The Art of Strengths Coaching

C is for Credibility

Over the years I have worked with many people who aimed to develop fulfilling careers. One of the key questions individuals have asked has been:

“How do I establish credibility?”

People buy success, of course, rather than the theory of success. So it is vital for a person to build a track record of delivering the goods.

Some people demonstrate the energy and entrepreneurship to take this step. They may volunteer their services, for example, and perform superb work.

They start building a portfolio of success. This helps to them earn trust when approaching potential customers or employers.

Some people get stuck at this stage. Some search for magical ways to promote themselves without actually getting their hands dirty.

Some try to create the perfect product or service without meeting a customer. Some prefer to wait until they get the perfect offer.

Looking back on your own work, when have you established credibility? You may have done this as a counsellor, teacher, nurse, engineer, leader, business owner, knowledge worker or expert in a specific field.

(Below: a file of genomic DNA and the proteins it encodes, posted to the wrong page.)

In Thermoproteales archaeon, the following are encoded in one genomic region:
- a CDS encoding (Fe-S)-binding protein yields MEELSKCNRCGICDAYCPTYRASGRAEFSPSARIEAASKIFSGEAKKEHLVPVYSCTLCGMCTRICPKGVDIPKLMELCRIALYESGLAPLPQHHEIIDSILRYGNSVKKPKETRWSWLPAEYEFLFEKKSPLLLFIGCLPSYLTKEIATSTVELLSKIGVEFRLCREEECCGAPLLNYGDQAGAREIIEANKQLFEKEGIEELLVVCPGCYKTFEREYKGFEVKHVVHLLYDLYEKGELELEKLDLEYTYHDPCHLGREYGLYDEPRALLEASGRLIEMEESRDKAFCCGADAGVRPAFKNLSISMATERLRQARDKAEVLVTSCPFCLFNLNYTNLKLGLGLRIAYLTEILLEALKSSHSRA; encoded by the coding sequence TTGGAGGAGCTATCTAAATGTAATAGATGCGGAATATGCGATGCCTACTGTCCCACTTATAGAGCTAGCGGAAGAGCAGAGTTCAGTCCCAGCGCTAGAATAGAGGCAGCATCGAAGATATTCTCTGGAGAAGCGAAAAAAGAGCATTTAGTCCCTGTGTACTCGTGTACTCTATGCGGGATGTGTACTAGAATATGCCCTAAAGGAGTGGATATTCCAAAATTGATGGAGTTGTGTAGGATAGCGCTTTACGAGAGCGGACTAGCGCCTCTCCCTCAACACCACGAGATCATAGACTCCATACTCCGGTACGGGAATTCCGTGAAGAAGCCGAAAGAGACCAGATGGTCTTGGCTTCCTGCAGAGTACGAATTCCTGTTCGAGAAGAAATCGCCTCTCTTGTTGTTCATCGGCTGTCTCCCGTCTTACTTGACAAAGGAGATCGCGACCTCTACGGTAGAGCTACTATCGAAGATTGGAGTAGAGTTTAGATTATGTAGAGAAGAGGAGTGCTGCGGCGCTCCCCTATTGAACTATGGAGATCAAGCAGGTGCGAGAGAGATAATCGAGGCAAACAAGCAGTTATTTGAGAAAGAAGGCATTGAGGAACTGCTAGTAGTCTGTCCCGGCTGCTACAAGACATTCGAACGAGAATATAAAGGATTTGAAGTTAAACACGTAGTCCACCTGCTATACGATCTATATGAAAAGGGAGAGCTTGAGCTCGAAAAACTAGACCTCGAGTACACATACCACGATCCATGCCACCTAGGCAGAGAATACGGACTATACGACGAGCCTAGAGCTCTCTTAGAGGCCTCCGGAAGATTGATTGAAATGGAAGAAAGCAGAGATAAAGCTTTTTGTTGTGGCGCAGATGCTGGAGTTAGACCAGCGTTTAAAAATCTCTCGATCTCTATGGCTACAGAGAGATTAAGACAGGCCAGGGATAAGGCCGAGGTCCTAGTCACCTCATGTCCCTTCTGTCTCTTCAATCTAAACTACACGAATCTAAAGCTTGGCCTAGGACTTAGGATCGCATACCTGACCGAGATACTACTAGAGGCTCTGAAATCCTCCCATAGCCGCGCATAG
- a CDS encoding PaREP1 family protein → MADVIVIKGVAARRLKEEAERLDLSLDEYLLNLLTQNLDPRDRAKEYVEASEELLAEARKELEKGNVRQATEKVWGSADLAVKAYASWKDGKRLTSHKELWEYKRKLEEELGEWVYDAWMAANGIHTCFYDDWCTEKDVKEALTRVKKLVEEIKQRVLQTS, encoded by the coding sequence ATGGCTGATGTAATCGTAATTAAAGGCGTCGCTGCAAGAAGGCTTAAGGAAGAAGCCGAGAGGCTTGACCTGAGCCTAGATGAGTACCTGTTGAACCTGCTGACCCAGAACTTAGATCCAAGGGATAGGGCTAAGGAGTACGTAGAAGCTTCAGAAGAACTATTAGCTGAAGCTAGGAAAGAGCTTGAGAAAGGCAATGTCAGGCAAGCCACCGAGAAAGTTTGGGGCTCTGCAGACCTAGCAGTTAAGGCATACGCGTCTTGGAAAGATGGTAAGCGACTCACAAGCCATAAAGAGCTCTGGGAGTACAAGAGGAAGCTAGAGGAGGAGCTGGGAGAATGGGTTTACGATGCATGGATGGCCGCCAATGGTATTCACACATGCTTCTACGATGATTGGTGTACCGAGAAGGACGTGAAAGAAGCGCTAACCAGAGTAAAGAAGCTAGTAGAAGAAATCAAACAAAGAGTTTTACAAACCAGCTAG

If you wish, try tackling the exercise on this theme. This invites you to do the following things.

Describe the specific activity in which you built credibility.

Describe the specific things you did to build credibility. 

Describe the specific things that happened as a result of building credibility.

Slides Credibility.003

Slides Credibility.004

Slides Credibility.005

Different people establish credibility in different ways. Below are some themes to consider when exploring this topic.

One key point is worth bearing in mind, however, when considering these themes. It is important to apply the approach that is most appropriate to the situation.

Many trusted advisors, for example, actually start by focusing on the third theme that is described below. They aim to connect with the potential client and the person’s agenda.

They then provide practical help that enables the client to get an early success. Delivering a quick win helps to build confidence and lay the groundwork for tackling other challenges.